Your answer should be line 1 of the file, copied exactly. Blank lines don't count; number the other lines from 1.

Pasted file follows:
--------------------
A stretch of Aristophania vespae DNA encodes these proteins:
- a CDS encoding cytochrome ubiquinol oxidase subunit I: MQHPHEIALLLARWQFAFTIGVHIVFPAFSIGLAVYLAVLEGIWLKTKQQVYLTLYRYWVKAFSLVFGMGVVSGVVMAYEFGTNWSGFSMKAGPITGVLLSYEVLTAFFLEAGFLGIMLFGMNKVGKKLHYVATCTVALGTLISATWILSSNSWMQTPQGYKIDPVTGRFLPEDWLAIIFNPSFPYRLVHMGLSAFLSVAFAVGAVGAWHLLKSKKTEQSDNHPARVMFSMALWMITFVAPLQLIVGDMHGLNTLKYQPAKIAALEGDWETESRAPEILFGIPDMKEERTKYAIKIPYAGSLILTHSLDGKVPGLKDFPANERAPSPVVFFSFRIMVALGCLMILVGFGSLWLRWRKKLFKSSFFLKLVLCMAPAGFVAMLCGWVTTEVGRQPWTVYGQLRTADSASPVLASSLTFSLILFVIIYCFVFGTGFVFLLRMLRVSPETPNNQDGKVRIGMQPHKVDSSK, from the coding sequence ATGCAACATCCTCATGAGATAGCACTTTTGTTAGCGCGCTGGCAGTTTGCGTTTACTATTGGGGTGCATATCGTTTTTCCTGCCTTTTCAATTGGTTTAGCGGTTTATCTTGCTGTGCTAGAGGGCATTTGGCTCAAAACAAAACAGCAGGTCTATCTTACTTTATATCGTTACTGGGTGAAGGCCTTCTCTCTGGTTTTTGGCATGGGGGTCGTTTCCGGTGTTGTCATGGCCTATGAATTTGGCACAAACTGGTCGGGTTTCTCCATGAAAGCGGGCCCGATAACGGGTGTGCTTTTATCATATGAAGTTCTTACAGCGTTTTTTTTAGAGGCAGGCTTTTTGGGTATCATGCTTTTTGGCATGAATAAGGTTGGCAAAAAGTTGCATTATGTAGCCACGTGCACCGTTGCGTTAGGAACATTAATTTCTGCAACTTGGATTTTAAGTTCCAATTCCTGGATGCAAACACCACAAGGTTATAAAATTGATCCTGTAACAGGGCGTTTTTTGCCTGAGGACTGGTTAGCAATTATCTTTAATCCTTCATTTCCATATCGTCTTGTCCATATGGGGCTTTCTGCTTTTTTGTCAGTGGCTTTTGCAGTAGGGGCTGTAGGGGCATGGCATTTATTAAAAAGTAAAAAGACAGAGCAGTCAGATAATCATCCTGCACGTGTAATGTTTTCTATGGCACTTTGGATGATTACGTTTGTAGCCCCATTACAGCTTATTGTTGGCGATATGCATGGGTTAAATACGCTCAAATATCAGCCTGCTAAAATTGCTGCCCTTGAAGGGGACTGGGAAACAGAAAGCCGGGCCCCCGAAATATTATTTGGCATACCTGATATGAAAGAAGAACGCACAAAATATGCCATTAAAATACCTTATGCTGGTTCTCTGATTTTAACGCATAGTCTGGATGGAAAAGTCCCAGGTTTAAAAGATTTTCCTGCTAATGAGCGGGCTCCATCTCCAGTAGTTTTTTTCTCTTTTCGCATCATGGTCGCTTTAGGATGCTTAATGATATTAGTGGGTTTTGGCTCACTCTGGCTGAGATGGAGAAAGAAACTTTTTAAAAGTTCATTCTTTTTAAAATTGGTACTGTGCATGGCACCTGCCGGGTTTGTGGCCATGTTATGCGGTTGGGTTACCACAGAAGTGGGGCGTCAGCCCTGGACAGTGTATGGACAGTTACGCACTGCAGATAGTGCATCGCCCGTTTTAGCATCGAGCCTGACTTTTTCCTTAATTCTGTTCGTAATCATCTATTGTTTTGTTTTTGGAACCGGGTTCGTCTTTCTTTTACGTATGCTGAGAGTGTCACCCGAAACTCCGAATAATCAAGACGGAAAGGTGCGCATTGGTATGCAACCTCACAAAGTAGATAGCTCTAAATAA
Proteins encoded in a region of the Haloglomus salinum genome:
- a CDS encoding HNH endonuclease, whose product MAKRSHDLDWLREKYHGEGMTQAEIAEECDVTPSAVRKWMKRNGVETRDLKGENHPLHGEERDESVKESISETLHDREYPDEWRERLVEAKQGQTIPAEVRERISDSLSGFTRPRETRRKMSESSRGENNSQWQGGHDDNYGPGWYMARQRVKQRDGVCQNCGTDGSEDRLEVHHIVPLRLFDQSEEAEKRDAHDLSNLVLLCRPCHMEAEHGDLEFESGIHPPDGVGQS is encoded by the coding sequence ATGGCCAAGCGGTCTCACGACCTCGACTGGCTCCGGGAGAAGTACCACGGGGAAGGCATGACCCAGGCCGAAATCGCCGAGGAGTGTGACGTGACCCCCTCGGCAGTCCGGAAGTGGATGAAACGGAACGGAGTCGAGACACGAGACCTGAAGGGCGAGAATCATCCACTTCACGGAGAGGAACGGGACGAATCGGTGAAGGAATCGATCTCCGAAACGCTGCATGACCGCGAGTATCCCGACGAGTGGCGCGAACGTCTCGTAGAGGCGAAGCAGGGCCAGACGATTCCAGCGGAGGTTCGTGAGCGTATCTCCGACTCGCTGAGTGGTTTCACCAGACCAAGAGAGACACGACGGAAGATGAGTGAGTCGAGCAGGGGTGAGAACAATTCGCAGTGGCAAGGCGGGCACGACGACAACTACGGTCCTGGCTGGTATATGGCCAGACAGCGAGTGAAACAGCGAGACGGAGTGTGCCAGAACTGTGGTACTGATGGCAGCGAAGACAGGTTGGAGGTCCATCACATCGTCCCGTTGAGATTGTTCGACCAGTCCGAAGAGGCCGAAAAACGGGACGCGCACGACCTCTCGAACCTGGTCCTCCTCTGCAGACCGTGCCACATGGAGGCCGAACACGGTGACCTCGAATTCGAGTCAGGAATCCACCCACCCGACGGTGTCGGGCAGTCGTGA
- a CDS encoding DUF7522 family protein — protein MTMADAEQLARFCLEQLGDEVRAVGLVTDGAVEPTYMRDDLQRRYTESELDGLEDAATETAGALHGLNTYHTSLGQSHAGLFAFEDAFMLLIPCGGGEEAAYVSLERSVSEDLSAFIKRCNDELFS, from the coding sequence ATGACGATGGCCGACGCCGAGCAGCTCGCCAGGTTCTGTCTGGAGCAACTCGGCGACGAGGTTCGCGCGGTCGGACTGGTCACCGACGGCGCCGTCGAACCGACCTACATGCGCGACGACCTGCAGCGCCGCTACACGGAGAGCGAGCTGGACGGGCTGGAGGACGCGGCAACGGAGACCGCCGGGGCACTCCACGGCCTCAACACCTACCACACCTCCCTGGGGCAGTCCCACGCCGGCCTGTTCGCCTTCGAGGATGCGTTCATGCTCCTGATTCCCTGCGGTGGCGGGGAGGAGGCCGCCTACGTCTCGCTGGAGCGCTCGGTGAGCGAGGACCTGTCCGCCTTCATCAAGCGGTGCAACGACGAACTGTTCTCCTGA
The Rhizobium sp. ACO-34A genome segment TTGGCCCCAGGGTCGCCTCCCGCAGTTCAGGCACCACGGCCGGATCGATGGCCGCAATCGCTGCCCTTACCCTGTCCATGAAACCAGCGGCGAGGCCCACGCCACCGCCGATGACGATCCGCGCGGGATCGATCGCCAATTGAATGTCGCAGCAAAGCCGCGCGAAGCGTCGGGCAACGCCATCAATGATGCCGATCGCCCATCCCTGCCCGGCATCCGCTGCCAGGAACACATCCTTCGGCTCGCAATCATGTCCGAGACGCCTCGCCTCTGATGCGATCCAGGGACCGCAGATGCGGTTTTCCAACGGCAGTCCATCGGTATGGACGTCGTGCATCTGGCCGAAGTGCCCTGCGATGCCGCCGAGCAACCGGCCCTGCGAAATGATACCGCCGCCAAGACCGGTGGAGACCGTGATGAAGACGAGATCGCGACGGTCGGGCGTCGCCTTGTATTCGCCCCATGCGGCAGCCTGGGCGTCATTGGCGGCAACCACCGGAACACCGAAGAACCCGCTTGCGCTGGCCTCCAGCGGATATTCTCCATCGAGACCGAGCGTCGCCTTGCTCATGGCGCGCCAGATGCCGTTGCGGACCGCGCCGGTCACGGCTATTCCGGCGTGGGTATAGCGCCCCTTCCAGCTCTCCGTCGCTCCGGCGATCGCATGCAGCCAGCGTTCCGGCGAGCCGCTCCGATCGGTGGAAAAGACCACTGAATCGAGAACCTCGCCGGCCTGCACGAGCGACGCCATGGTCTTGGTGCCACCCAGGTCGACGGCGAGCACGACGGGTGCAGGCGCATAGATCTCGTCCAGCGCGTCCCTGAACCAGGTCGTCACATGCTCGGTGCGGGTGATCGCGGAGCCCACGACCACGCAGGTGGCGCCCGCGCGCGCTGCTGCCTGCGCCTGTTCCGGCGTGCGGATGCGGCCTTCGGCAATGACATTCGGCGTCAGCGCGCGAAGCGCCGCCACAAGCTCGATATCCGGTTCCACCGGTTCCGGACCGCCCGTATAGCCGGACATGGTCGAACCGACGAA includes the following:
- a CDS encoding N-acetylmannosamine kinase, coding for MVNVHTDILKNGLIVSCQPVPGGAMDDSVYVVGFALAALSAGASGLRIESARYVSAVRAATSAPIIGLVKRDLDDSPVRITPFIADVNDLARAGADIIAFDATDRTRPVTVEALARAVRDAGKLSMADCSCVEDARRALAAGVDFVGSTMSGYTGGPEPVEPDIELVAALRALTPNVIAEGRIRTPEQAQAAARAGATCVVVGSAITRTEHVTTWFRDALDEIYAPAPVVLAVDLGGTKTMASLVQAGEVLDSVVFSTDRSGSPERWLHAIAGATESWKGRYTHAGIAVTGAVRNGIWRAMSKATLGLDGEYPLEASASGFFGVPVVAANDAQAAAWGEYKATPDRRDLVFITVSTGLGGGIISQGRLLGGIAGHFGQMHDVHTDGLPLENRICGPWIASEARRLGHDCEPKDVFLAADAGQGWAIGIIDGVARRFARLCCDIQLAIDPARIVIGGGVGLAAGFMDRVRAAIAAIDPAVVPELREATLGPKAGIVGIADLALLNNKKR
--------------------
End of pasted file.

A stretch of Aristophania vespae DNA encodes these proteins: